EFF Lawsuit Battles Bogus Copyright Claims

San Francisco - The Electronic Frontier Foundation (EFF) filed suit today against the man who claims to have created the popular line dance "The Electric Slide," asking the court to protect the free speech rights of a videographer who captured a few steps of the dance in a documentary video he posted to the Internet.

EFF's client, Kyle Machulis, shot the video at a concert last month. In one ten-second segment, a group of fans in the audience attempts to dance part of the Electric Slide. Machulis later uploaded the video to YouTube. Within just a few days, Richard Silver, owner of www.the-electricslidedance.com, filed a takedown demand under the Digital Millennium Copyright Act (DMCA). Silver claimed he owned the copyright to the Electric Slide and that Machulis' video infringed his rights. The removal appears to be part of a broad campaign by Silver to misuse copyright allegations to prevent dancers from performing the dance "incorrectly."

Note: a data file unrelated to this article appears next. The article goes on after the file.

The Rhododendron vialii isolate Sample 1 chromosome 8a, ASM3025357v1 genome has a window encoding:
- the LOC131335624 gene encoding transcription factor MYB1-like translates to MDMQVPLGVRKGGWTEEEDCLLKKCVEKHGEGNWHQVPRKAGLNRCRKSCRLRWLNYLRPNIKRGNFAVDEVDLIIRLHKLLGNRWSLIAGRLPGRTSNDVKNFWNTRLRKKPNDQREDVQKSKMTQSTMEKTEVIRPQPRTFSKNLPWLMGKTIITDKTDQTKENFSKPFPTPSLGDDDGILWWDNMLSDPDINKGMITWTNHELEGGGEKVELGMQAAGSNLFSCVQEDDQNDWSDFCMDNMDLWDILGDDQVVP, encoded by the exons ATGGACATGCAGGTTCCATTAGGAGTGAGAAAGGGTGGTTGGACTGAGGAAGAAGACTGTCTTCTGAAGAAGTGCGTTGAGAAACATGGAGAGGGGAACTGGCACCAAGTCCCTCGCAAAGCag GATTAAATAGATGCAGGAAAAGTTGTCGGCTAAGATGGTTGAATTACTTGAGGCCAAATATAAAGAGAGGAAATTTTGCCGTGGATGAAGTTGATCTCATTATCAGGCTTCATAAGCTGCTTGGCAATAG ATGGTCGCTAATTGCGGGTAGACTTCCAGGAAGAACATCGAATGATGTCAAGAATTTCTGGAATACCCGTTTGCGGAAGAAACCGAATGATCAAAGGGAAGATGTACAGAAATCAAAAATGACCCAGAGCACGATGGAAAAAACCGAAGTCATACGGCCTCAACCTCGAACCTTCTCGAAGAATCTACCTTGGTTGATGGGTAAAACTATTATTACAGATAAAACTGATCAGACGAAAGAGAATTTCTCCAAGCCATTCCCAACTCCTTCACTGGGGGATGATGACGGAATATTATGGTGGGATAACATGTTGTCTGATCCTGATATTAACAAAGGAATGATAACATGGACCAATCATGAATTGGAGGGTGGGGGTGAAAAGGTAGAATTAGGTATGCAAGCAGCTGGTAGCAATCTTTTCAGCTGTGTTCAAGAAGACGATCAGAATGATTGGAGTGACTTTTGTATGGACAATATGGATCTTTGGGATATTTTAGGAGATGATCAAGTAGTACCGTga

"Silver's claim of copyright infringement is absurd and is a classic example of the kind of DMCA abuse that can chill Internet speech," said EFF Staff Attorney Corynne McSherry. "Even if Silver had a valid copyright in the dance--which is not at all clear--this is a fair use and not infringing."

EFF's complaint asks that the judge immediately rule that the video does not infringe any copyright owned by Silver, and that Silver cease his meritless claims towards Machulis.

"We spend a lot of time fighting the misuse of copyright law on the Internet, but this situation is particularly outrageous," said EFF Staff Attorney Jason Schultz. "With thousands of videos being uploaded to sites like YouTube every day, free speech is on the line and needs to be protected."

For the full complaint:


Corynne McSherry
Staff Attorney
Electronic Frontier Foundation

Jason Schultz
Staff Attorney
Electronic Frontier Foundation

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